It helps foster a healthy attitude towards Buddhist practice by encouraging the development of right view, and serves as a constant reminder both of the goal of practice and of the means to achieve that goal. It is therefore crucial to be clear and precise about the meaning of the refuges, lest we end up heading down a road quite different from the one the Buddha had in mind.
In taking refuge in the Sangha, we set our inner sights on the ideal community of Noble Ones (ariya-sangha) — those monks, nuns, laywomen, and laymen who, throughout history, have by their own diligent efforts successfully carried out the Buddha’s instructions and gained at least a glimpse of the supreme happiness of nibbana. If this is the direction in which we also wish to go, then it is to these individuals that we should turn for refuge:
The Sangha of the Blessed One’s disciples who have practiced well… who have practiced straight-forwardly… who have practiced methodically… who have practiced masterfully — in other words, the four types [of noble disciples] when taken as pairs, the eight when taken as individual types — they are the Sangha of the Blessed One’s disciples: worthy of gifts, worthy of hospitality, worthy of offerings, worthy of respect, the incomparable field of merit for the world.
But going for refuge doesn’t stop there. We are also asked to turn to the monastic community (bhikkhu-sangha) for refuge, for it is thanks to the unbroken lineage of this 2,600-year-old institution that we are fortunate enough today to be able to hear the teachings. Moreover, the living example of the monastic community serves to remind us of the immense value of generosity, of living a morally upright life, of renunciation — in short, it reminds us that it is indeed possible to live a life fully in tune with every aspect of the Buddha’s teachings. In reality, of course, not every monk or nun necessarily lives up to the Buddha’s high standards of conduct. For this reason it is to the institution of the Sangha that we turn to refuge, not to the individual members themselves. This is the Sangha to which lay people have turned since the time of the Buddha:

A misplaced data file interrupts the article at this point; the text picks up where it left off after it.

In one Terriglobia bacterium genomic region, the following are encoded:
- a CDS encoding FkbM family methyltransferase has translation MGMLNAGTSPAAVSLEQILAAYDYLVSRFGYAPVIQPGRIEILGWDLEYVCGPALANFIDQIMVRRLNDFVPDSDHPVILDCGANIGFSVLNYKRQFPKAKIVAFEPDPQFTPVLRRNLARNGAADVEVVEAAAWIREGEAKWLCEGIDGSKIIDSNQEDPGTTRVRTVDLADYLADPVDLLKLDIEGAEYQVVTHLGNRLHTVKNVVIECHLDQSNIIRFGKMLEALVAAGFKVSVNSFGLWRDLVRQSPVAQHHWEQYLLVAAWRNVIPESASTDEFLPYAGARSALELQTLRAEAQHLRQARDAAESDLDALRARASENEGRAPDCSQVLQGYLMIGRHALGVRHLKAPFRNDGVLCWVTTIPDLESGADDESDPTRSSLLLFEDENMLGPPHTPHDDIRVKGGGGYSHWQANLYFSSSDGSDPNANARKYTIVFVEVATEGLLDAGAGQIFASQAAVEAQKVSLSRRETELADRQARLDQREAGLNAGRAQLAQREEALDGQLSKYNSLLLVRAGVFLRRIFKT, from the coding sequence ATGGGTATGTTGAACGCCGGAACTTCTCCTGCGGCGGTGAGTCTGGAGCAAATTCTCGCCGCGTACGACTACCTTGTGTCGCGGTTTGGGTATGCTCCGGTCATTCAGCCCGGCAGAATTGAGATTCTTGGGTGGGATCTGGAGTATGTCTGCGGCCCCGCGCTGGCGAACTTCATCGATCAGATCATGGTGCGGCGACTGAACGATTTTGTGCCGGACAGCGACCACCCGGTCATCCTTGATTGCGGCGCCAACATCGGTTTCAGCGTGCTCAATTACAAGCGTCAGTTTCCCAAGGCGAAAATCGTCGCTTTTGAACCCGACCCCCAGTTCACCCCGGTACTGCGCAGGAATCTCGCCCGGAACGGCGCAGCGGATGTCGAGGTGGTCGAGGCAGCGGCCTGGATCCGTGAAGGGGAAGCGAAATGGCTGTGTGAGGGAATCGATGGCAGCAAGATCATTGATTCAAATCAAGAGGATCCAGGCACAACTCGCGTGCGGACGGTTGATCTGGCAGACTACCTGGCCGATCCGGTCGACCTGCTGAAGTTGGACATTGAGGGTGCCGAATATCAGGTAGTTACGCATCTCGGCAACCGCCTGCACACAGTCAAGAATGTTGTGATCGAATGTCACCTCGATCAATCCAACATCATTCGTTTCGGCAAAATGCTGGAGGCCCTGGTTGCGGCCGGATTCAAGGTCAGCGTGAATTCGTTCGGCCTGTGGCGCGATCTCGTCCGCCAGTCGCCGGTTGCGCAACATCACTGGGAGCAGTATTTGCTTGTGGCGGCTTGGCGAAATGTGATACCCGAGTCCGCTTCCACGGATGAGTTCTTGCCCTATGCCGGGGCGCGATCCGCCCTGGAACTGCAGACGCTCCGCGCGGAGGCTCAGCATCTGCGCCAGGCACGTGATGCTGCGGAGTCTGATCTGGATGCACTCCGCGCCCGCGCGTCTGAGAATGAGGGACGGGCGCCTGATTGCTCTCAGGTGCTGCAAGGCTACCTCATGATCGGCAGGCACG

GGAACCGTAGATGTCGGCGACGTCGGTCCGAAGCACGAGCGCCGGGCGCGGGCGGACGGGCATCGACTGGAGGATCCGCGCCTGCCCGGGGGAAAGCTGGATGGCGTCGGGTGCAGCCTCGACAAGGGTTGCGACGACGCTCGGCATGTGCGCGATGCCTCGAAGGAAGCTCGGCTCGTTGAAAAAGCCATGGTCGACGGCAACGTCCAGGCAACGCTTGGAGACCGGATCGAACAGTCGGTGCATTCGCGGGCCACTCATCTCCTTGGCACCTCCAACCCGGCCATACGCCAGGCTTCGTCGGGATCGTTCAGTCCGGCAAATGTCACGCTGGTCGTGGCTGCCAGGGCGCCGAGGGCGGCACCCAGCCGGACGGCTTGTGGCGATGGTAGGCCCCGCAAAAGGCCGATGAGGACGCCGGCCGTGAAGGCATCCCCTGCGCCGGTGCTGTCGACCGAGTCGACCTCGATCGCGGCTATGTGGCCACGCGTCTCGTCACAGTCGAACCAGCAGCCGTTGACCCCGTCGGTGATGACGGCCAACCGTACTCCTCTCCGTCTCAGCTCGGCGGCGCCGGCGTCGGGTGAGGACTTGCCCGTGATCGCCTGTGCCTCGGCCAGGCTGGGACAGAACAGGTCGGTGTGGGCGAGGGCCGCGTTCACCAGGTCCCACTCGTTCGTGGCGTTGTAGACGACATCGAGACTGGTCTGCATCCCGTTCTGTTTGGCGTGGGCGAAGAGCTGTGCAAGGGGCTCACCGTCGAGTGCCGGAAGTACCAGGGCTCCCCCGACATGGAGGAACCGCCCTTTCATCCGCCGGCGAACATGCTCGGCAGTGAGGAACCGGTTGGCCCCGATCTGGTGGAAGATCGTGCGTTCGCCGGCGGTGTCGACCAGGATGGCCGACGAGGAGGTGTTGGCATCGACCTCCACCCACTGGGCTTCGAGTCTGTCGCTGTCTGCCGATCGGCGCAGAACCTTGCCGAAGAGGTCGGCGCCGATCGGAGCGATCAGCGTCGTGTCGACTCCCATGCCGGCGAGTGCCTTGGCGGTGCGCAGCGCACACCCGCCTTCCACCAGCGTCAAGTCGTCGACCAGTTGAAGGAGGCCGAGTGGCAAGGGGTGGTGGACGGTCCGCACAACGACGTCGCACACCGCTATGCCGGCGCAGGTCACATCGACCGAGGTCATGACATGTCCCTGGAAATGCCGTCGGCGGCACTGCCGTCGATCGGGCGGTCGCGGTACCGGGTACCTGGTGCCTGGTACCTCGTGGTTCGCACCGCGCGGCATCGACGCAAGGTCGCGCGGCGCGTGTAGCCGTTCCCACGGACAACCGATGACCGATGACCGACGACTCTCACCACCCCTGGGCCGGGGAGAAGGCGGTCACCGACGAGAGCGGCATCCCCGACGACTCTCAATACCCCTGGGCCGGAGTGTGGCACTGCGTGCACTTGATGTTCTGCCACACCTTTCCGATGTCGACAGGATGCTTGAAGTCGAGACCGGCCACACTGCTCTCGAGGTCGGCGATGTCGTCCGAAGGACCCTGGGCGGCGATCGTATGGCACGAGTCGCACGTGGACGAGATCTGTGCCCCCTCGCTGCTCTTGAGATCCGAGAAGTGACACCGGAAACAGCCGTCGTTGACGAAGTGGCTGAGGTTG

I go to Master Gotama for refuge, to the Dhamma, and to the Sangha of monks. May Master Gotama remember me as a lay follower who has gone to him for refuge, from this day forward, for life.
So it is these exceptional groups of people — the ariya-sangha and the bhikkhu-sangha — that define the Third Gem and Refuge; it is to these groups that we are asked to turn for refuge, not to some vaguely-defined community of like-minded Dhamma friends and fellow meditators. I In which group would you rather put your trust?
In an effort to resolve this confusion, some writers have proposed various alternatives to the word “sangha” to describe gatherings and communities of Dhamma companions. But this still leaves me wondering why we must invoke the Pali language here at all.
Does a meditation group really need a special name? Why not simply call it a “meditation group” and leave it at that?
“Sangha” is an important term with a rich and precise meaning. It stands for something truly extraordinary and brilliant that can constantly remind us of the highest and most excellent possibilities the Path has to offer. Let’s use it well.
4. Who is Maitreya (Metteyya)? – Have there been other Buddhas? – What’s the difference between a Buddha and an arahant?
What’s a “Private Buddha” (paccekabuddha)?
According to Theravada tradition, many Buddhas have come and gone over countless eons. Every once in a great while, after a long period of spiritual darkness blankets the world, an individual may be born who, through his own efforts, rediscovers the long-forgotten path to Awakening and liberates himself once and for all from the long round of rebirth, thereby becoming an arahant (“worthy one”, one who has fully realized Awakening). If such a being does not share his discovery with others he is called a “Silent” or “Private” Buddha (paccekabuddha). If he delivers his message (sasana)to the world he is called, simply, a Buddha. Some of a Buddha’s followers may themselves become arahants, but they are not Buddhas, since they relied on a Buddha to show them the way to Awakening. (All Buddhas and paccekabuddhas are arahants, but not all arahants are Buddhas or paccekabuddhas.) No matter how far and wide the sasana spreads, sooner or later it succumbs to the inexorable law of anicca (impermanence), and fades from memory. The world descends again into darkness, and the eons-long cycle repeats.
The most recent Buddha was born Siddhattha Gotama in India in the sixth century BCE. He is the one we usually mean when we refer to “The Buddha”.
The next Buddha to appear is said to be Maitreya (Skt; Pali: Metteyya), a bodhisatta currently residing in the Tusita heavens. Legend has it that at some time in the far distant future, once the teachings of the current Buddha have long been forgotten, he will be reborn as a human being, rediscover the Four Noble Truths, and teach the Noble Eightfold Path once again. Although he plays an important role in some Mahayana Buddhist traditions, whose followers appeal to him for favorable rebirth and salvation, he plays an insignificant role in Theravada. I believe he’s mentioned only once, in the Cakkavatti-Sihanada Sutta (DN 26; The Lion’s Roar on the Turning of the Wheel):
[The Buddha:] And in that time of the people with an eighty-thousand-year life-span, there will arise in the world a Blessed Lord, an Arahant fully enlightened Buddha named Metteyya, endowed with wisdom and conduct, a Well-farer, Knower of the worlds, incomparable Trainer of men to be tamed, Teacher of gods and humans, enlightened and blessed, just as I am now. — “The Long Discourses of the Buddha” (formerly “Thus Have I Heard”), Maurice Walshe, trans. (Boston: Wisdom Publications, 1987), p 403.
Maitreya is often depicted in Chinese and Japanese art as that jolly fellow with the large belly.
Authors Details: John Bullitt